“Natural” Doesn’t Mean It’s A Non Toxic CleanerThat’s because there are no federal regulations that dictate standards for products labeled as “natural”. In addition, manufacturers of cleaning products are not required to disclose all of their products’ ingredients on their packaging labels. This makes it very hard to know what’s hiding in your so-called “natural” cleaner, and in fact, many cleaners labeled as “natural” contain toxic fragrances, dyes, preservatives, allergens & irritants. Many of these products contain botanical-based ingredients like thymol that sound safe but that are actually known allergens.
Learn How to Sniff Out Toxic IngredientsSo what should you look for? First, look for specificity. Many manufacturers use vague terms that can hide all sorts of toxic ingredients. For example “fragrance” can actually mean a toxic cocktail of more than 100 toxic ingredients, because fragrances are considered “trade secrets”. Fragrances are linked to a shocking number of health risks. Across multiple research studies, fragrance chemicals have been classified as hormone disruptors, asthmagens, allergens, neurotoxins & carcinogens. An example are phthalates, which are the chemicals used to make scents last longer in cleaners, personal care, skin care & even baby products. Health risks for phthalates include cancer, human reproductive and developmental toxicity, endocrine disruption, birth defects & respiratory problems. These toxic villains are nearly impossible to avoid because manufacturers are not required to list them on ingredient labels. The only way to be sure you’re avoiding them is by choosing fragrance-free products. We have more bad news, which is that so-called “natural fragrances” can be just as toxic as synthetic fragrances. That’s because there is no federal safety criteria for what a “natural fragrance” is, and even natural fragrances can cause allergic reactions. Other vague descriptions to watch for are “surfactants“ or “preservatives”, where the lack of specificity means you can’t easily research the ingredients yourself.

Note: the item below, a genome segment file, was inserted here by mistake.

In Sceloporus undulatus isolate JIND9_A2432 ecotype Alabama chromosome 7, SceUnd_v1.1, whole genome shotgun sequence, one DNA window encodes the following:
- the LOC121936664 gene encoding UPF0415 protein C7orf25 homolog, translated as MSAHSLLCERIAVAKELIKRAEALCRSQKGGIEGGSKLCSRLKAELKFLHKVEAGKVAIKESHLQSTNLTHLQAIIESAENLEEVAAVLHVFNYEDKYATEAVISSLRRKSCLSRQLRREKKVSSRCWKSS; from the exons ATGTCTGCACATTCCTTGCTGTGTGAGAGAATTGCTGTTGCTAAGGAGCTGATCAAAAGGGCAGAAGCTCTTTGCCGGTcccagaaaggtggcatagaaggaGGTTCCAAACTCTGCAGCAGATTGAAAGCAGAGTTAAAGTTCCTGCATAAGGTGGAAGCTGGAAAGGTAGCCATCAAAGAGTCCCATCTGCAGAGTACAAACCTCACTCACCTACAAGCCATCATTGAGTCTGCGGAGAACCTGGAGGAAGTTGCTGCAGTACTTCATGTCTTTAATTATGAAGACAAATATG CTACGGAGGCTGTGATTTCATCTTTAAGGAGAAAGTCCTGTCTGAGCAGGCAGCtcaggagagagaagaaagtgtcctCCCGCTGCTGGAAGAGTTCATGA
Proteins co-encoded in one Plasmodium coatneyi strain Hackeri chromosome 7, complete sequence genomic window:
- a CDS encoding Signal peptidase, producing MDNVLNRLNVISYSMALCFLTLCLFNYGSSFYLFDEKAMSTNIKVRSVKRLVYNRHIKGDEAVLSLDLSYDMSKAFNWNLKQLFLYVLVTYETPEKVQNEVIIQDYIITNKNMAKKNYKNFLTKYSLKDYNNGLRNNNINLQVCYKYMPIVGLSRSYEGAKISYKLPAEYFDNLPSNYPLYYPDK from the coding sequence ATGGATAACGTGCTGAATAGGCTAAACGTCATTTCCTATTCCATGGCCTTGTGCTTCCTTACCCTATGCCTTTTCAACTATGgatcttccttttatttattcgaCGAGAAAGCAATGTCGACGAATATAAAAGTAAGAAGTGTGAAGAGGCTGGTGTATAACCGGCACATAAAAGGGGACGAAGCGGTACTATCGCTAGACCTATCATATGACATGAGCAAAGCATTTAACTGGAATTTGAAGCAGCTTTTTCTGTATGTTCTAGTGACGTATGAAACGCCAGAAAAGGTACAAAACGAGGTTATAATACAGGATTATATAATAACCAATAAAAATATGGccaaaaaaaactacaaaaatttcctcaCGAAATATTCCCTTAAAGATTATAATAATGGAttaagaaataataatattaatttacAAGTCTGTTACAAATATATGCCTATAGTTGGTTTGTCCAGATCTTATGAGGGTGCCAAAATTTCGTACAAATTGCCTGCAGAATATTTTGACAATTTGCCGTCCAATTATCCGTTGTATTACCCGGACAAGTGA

- Preservatives are an area you’ll definitely want to learn about, because there are several you’ll want to avoid that we go into detail on here. Methylisothiazolinone (MIT) & methylchloroisothiazolinone (CMIT) are very common in natural cleaners, and the health risks have caused their use to be restricted in Canada, the EU & Japan.
- Surfactants are another group of chemicals to watch for – these ingredients create the suds that give you the perception that a product is cleaning. You’ll want to skip sodium laureth sulfate (SLES), which can lead to a highly toxic & carcinogenic by-product called 1,4 dioxane.